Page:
Macron Says 'Iran Shall Never Possess Any Nuclear Weapons

Published April 26th, 2018 - 12:00 GMT
Emmanuel Macron vowed that Iran will never possess any nuclear weapons "not now, not in five years, not in 10 years, never.” (AFP/ File Photo)
Emmanuel Macron vowed that Iran will never possess any nuclear weapons "not now, not in five years, not in 10 years, never.” (AFP/ File Photo)

French President Emmanuel Macron vowed on Wednesday that Iran will never possess any nuclear weapons, a day after he announced his readiness to work with the United States on a new nuclear deal.

Speaking at Congress at the end of his three-day US trip, he said: “Iran shall never possess any nuclear weapon. Not now not in five years, not in 10 years, never.”

He said the 2015 nuclear deal with Iran, which US President Donald Trump has harshly criticized, was not perfect but must remain in place until a replacement is forged.

“It is true to say that this agreement may not address all concerns and very important concerns,” Macron told lawmakers in English. “But we should not abandon it without having something more substantial instead. That’s my position.”

“This policy should not lead us to war in the Middle East. We must ensure that stability is reached in the region,” he continued.

Later, he told reporters at the conclusion of his US trip that he had no "inside information" on whether Trump will pull the US out of the Iran deal, but that it is clear he "is not very much eager to defend it."

Trump on Tuesday called the deal "ridiculous," but did not say whether he would withdraw the US by the May 12 deadline he has set.


Macron pointed out that withdrawing from the deal is "a campaign commitment that (Trump) took a long time ago."

Commenting on Syria, the French president hailed before Congress the air strike carried out by the US, Britain and France against regime chemical facilities.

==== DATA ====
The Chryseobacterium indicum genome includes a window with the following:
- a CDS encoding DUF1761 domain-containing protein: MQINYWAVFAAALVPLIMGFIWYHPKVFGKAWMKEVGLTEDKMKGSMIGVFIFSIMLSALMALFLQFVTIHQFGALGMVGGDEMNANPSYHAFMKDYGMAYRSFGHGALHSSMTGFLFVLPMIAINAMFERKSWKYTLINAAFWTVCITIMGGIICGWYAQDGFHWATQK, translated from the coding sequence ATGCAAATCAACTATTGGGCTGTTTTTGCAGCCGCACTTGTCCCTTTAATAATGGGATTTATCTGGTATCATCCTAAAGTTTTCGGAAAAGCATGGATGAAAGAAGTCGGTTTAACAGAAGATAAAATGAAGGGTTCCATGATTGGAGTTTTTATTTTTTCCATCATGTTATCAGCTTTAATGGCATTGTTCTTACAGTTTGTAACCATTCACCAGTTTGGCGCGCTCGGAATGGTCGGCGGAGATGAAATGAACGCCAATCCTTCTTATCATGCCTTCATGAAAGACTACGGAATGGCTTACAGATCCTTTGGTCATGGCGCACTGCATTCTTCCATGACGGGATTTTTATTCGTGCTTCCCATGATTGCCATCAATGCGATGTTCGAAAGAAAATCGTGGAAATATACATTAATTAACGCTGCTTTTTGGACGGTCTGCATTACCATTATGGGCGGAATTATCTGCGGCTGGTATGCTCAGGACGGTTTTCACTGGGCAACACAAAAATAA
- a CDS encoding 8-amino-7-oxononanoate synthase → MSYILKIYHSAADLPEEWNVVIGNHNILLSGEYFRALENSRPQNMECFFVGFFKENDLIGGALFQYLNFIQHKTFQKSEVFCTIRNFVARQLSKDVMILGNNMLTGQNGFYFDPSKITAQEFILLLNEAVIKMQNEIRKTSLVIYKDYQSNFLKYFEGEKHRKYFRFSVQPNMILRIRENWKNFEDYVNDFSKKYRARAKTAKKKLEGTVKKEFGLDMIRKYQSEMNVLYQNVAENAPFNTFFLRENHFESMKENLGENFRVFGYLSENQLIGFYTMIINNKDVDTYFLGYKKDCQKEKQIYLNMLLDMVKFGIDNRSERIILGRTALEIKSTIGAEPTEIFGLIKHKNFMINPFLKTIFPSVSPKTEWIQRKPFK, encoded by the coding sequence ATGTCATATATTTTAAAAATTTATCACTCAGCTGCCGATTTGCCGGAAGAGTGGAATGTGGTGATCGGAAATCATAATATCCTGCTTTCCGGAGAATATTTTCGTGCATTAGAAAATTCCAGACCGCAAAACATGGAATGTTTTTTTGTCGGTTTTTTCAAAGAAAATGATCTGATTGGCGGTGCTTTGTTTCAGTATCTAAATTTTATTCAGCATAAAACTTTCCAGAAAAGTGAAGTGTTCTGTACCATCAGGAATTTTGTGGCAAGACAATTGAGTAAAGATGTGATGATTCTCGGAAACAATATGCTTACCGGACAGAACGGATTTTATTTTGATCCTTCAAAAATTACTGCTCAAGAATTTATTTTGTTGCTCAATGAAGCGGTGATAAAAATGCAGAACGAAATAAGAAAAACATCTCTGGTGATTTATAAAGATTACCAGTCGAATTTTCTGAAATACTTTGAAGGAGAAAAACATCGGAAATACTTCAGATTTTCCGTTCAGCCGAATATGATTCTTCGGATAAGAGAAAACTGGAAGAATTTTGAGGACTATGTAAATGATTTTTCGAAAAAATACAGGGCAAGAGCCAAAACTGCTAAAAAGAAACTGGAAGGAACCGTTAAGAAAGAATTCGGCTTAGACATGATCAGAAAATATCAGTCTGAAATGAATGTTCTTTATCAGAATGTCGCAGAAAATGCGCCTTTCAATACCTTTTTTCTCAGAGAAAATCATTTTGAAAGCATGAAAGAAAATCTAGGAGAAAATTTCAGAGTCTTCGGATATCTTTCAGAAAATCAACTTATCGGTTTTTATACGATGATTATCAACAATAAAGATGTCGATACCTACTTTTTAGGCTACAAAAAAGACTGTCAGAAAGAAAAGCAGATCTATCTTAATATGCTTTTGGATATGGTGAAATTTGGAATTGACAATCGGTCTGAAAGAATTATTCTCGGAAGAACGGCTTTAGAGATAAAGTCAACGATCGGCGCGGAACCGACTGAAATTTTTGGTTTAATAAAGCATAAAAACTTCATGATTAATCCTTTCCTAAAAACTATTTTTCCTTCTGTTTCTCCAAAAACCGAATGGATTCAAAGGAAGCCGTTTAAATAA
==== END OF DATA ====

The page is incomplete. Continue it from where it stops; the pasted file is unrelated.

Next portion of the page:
“They acted to destroy chemical weapons and protect the credibility of the international community,” he stressed, while vowing to cooperate to reach a solution to the humanitarian crisis in Syria and reach a political end to the conflict.

He said that he discussed this issue with Trump, adding that the political solution serves the expectations of the Syrian people in the post-ISIS phase.

The Western strike on April 14 was a response to the regime’s chemical weapons attack against the town of Douma that killed at least 40 people a week earlier.

A day after Macron had put on a show of warmth and brotherly affection for Trump at the White House, his blunt Congress speech prizing engagement over isolationism reinforced his emerging role as a top defender of the liberal world order.

"We can choose isolationism, withdrawal and nationalism. This is an option. It can be tempting to us as a temporary remedy to our fears," Macron said. "But closing the door to the world will not stop the evolution of the world. It will not douse but inflame the fears of our citizens."

Issuing a bleak warning, he urged against letting "the rampaging work of extreme nationalism shake a world full of hopes for greater prosperity."

On climate change, he implicitly lamented Trump’s moves to withdraw from the global emissions pact reached in Paris. Macron said humans are "killing our planet" and added: "Let us face it: There is no Planet B."

"On this issue, it may happen we have disagreements between the United States and France. It may happen, like in all families," he stated. "But that's for me a short-term disagreement."

Asked by French reporters about his comments later during a visit to the Martin Luther King Jr. Memorial, Macron said with a smile that he does not expect Trump to rejoin the Paris accord, but does expect that America will.

This article has been adapted from its original source.


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